How do you organize your task manager project structures?

I’ve change my project structure many times over the years to fit my needs. It evolves over the years to meet current demands. But sometimes I wonder if there is some area that I am not covering. Now I have to ask “how do you organize your task manager’s project structures?

There has to be a method to the madness in how we set up our project structures. Everything has its place in your life (or not). We capture random items on a daily basis into an inbox and eventually ends up somewhere in our productivity ststem. It could be an FYI that needs to be saved for future reference. I might get a call from my wife to pick up some groceries on the way home. I can get inspired by blog post to try out a new workflow. But I don’t want these items ending up in a big catch-all inbox.

I’m curious about some users who like to use the task manager’s inbox as a catch-all place and work from their inbox. Many productivity systems tell us to go through our inboxes and move everything out into its final destination. I make a new folder, project, or single action list to hold new inbox items as needed.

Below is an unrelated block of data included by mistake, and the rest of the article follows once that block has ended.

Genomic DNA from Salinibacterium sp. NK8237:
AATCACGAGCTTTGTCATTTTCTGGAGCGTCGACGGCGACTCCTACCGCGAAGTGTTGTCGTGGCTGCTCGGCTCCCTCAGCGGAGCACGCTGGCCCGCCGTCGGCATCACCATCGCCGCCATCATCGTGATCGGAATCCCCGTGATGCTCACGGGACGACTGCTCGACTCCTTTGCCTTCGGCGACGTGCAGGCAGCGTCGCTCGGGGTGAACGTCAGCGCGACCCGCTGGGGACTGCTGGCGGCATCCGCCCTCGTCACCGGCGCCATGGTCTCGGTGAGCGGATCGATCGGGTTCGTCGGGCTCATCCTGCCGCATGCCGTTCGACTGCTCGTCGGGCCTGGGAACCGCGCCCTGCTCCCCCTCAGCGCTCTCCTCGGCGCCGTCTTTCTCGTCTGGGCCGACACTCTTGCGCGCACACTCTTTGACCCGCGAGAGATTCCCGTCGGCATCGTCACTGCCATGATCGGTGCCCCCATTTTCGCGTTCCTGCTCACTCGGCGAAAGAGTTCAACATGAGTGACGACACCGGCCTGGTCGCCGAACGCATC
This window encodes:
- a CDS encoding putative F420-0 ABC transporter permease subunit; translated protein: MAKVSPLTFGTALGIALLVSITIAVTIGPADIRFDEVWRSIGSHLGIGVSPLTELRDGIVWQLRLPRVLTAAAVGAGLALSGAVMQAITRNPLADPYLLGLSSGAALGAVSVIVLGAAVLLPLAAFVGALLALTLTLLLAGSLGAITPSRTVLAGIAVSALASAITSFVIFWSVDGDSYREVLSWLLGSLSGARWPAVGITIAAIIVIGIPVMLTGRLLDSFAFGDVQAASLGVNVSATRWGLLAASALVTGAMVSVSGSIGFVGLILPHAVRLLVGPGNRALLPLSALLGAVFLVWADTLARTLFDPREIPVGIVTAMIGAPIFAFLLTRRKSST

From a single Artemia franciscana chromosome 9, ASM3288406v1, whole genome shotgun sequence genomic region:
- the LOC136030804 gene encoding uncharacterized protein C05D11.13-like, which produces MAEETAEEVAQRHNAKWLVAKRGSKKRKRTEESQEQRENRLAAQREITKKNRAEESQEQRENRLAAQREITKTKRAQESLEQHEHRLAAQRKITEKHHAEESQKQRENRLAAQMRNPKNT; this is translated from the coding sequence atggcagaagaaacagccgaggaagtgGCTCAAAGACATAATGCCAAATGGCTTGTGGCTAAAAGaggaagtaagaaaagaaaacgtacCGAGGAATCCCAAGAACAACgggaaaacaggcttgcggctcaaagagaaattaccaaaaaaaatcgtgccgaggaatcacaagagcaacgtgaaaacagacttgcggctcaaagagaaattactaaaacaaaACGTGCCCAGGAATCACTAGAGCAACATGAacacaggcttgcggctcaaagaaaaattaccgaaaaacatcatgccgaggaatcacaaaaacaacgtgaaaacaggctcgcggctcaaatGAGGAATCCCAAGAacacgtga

My Project Structure

After many permutations, I’ve settled on a basic structure that fits my workflow.

Admin Actions


The Admin Actions folder contains a group of Single Action Lists (SALs). A single action is a one-off action that occurs in my daily life. I get many requests throughout the day and will file single one-off actions here.

It can also be called the Maintenance folder because most of the actions placed here are geared towards maintaining my life. These actions keep my overall life running. Items such as Fix leaky bathroom faucet, Buy light bulbs are used to make sure my house life is in working order.